Biden Joins National Black Leaders to Ensure Equal Rights for all Voters
At an event on Capitol Hill today, U.S. Senator Joseph R. Biden, Jr., joined several of the nation's top African American leaders to raise awareness about the effort to renew the Voting Rights Act (VRA) of 1965, the landmark civil rights legislation that has broken down barriers to voting for minorities.
The law has been renewed several times since its initial passage, though some portions of the law are set to expire in August 2007.
Today's event in Washington, sponsored by the Congressional Black Caucus Foundation, is designed to provide a platform for legislators, scholars, activists and members of the community to examine the anticipated expiration of several sections of the VRA, gauge national trends in voting rights violations, and explore possible policy remedies.
At the event, Senator Biden called for the creation of a "new generation of leaders for a new generation of issues."
"The riots in Selma, Alabama, forced Congress to pass the Voting Rights Act back in 1965, and thankfully we have come a long way since signs emblazoned on windows read: coloreds need not apply.' But do not be lulled into a false sense of security: racism - though much more subtle - still exists. Africans Americans can apply for a job alright, but they might not get it because they just wouldn't fit in.' New words, same sin.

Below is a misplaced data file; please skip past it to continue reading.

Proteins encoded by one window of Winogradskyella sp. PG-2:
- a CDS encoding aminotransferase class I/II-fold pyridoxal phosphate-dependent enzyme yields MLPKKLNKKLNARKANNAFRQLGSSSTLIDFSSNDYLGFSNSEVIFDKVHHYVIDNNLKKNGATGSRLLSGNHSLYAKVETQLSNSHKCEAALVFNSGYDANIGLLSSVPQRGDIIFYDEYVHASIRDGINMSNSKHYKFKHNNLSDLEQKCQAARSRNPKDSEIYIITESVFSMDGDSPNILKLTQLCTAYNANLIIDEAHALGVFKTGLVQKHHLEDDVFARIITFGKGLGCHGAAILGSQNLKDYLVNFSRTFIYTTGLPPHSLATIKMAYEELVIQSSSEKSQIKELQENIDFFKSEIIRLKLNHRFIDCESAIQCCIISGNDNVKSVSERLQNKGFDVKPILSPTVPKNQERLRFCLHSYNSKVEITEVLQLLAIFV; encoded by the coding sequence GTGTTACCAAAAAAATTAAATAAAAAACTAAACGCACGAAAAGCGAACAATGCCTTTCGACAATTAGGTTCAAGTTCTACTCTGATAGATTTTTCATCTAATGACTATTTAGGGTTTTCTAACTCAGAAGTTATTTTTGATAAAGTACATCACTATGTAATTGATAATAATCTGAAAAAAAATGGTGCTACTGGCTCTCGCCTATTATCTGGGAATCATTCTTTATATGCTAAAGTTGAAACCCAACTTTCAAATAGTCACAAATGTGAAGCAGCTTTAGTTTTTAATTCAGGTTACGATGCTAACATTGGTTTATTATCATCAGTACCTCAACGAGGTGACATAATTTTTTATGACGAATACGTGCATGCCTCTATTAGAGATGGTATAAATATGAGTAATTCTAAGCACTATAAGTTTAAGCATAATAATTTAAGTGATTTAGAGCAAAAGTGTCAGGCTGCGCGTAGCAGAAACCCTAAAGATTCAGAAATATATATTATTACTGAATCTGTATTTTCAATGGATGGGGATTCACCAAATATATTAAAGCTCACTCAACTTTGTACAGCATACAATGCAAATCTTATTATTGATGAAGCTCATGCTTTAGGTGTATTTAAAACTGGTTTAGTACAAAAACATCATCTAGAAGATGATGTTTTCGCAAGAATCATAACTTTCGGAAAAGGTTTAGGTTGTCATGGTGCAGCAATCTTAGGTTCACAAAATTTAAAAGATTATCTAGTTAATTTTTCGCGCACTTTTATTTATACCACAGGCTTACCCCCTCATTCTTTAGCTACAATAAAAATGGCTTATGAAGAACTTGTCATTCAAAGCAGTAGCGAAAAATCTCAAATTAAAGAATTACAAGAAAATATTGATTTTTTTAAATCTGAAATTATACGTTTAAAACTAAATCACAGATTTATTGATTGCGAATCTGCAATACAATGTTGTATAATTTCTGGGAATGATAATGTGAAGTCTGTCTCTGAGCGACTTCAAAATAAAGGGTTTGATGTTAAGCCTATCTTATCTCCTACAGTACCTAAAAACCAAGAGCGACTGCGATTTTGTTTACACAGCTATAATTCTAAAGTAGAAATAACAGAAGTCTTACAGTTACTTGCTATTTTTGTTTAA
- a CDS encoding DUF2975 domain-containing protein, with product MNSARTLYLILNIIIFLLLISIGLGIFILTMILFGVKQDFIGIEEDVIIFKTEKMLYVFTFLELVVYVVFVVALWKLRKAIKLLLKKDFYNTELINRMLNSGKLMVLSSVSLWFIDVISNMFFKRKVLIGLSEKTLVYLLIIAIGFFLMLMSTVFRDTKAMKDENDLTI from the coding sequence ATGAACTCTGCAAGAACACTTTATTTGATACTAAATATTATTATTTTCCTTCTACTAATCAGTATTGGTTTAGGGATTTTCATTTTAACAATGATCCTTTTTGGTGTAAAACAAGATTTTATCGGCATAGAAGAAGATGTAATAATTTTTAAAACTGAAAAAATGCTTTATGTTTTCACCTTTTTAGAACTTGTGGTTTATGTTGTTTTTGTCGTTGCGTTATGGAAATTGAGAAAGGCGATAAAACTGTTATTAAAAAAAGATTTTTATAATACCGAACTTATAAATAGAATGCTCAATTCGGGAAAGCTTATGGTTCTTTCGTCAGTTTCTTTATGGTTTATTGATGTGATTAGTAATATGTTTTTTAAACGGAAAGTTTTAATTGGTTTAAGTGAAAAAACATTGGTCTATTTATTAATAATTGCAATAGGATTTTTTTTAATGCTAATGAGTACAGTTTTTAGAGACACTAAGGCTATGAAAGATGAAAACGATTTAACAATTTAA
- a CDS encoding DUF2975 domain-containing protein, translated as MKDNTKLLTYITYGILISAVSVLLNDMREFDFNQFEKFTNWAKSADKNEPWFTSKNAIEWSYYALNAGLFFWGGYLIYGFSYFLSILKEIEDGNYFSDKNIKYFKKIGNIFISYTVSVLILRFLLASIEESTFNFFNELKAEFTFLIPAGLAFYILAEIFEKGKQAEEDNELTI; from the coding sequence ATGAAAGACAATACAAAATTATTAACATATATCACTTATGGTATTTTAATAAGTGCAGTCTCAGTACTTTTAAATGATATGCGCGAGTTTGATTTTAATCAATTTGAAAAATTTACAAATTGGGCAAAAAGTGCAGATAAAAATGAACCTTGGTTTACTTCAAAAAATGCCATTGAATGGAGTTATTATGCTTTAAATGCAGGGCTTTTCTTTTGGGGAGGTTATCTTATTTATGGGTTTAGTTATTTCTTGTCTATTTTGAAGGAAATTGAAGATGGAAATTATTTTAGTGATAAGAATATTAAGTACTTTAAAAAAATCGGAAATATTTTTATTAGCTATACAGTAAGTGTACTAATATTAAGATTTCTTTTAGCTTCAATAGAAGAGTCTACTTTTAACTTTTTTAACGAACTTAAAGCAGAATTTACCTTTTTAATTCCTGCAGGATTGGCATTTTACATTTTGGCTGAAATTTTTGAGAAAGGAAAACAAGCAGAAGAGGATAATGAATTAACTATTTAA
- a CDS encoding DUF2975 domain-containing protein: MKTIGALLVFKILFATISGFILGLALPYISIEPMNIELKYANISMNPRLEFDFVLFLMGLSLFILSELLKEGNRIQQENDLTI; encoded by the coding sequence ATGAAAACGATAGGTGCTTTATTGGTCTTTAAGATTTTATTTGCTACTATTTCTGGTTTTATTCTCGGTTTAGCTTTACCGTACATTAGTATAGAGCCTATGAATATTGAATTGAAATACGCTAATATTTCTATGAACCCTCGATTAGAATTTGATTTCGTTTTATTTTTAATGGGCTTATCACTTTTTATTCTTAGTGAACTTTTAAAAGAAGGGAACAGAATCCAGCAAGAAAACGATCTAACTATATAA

"That's why after all of these years, we must remain vigilant - Katrina has taught us that. We must continue to ensure diversity in our democracy and protect the rights of all Americans, irrespective of race, gender and national origin."
Specifically, these portions of the bill are set to expire in August 2007:
Section 5, which requires states and local jurisdictions with a history of discriminatory voting practices to "preclear" any changes in their election laws to make sure they would not have a racially discriminatory effect.
Section 203, which requires that states and local jurisdictions provide language assistance in areas with large percentages of minorities with low English proficiency.
Sections 6, 9, and 13, which permit the U.S. Attorney General to send federal examiners and observers to deter, witness, and report on discriminatory activities at the polls.